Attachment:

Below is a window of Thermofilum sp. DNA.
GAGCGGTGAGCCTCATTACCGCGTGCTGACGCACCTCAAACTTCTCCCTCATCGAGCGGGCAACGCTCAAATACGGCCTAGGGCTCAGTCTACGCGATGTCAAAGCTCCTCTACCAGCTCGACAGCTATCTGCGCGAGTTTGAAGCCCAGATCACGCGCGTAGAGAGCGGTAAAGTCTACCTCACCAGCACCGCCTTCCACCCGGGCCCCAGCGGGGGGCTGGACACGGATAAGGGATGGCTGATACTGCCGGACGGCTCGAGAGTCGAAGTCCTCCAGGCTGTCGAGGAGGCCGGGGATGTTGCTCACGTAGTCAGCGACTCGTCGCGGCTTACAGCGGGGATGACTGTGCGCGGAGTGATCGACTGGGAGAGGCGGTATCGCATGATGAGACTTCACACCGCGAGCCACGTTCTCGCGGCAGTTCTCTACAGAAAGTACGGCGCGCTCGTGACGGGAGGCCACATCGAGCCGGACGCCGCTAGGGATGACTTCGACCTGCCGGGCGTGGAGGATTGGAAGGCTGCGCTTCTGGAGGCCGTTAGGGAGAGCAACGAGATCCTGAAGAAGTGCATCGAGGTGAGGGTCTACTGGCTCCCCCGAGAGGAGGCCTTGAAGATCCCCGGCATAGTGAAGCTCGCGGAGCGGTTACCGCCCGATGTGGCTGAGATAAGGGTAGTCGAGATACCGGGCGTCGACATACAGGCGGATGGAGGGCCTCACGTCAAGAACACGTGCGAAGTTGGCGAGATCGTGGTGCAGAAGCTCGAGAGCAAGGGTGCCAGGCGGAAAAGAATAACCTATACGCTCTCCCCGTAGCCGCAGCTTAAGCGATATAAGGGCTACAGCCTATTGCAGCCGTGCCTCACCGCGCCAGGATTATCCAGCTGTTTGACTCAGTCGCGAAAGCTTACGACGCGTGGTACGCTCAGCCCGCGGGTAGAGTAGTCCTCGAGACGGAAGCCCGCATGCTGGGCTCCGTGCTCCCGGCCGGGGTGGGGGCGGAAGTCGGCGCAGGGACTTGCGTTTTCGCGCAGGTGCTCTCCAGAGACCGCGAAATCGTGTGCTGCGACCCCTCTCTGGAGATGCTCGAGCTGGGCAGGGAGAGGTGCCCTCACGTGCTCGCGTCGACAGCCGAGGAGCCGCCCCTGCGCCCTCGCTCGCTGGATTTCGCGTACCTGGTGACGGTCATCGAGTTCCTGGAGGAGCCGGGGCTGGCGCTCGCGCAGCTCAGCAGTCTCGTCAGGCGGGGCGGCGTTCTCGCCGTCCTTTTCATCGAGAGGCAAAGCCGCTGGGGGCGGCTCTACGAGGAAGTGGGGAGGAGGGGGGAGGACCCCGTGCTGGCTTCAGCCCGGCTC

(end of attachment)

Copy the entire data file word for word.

Below is a window of Thermofilum sp. DNA.
GAGCGGTGAGCCTCATTACCGCGTGCTGACGCACCTCAAACTTCTCCCTCATCGAGCGGGCAACGCTCAAATACGGCCTAGGGCTCAGTCTACGCGATGTCAAAGCTCCTCTACCAGCTCGACAGCTATCTGCGCGAGTTTGAAGCCCAGATCACGCGCGTAGAGAGCGGTAAAGTCTACCTCACCAGCACCGCCTTCCACCCGGGCCCCAGCGGGGGGCTGGACACGGATAAGGGATGGCTGATACTGCCGGACGGCTCGAGAGTCGAAGTCCTCCAGGCTGTCGAGGAGGCCGGGGATGTTGCTCACGTAGTCAGCGACTCGTCGCGGCTTACAGCGGGGATGACTGTGCGCGGAGTGATCGACTGGGAGAGGCGGTATCGCATGATGAGACTTCACACCGCGAGCCACGTTCTCGCGGCAGTTCTCTACAGAAAGTACGGCGCGCTCGTGACGGGAGGCCACATCGAGCCGGACGCCGCTAGGGATGACTTCGACCTGCCGGGCGTGGAGGATTGGAAGGCTGCGCTTCTGGAGGCCGTTAGGGAGAGCAACGAGATCCTGAAGAAGTGCATCGAGGTGAGGGTCTACTGGCTCCCCCGAGAGGAGGCCTTGAAGATCCCCGGCATAGTGAAGCTCGCGGAGCGGTTACCGCCCGATGTGGCTGAGATAAGGGTAGTCGAGATACCGGGCGTCGACATACAGGCGGATGGAGGGCCTCACGTCAAGAACACGTGCGAAGTTGGCGAGATCGTGGTGCAGAAGCTCGAGAGCAAGGGTGCCAGGCGGAAAAGAATAACCTATACGCTCTCCCCGTAGCCGCAGCTTAAGCGATATAAGGGCTACAGCCTATTGCAGCCGTGCCTCACCGCGCCAGGATTATCCAGCTGTTTGACTCAGTCGCGAAAGCTTACGACGCGTGGTACGCTCAGCCCGCGGGTAGAGTAGTCCTCGAGACGGAAGCCCGCATGCTGGGCTCCGTGCTCCCGGCCGGGGTGGGGGCGGAAGTCGGCGCAGGGACTTGCGTTTTCGCGCAGGTGCTCTCCAGAGACCGCGAAATCGTGTGCTGCGACCCCTCTCTGGAGATGCTCGAGCTGGGCAGGGAGAGGTGCCCTCACGTGCTCGCGTCGACAGCCGAGGAGCCGCCCCTGCGCCCTCGCTCGCTGGATTTCGCGTACCTGGTGACGGTCATCGAGTTCCTGGAGGAGCCGGGGCTGGCGCTCGCGCAGCTCAGCAGTCTCGTCAGGCGGGGCGGCGTTCTCGCCGTCCTTTTCATCGAGAGGCAAAGCCGCTGGGGGCGGCTCTACGAGGAAGTGGGGAGGAGGGGGGAGGACCCCGTGCTGGCTTCAGCCCGGCTC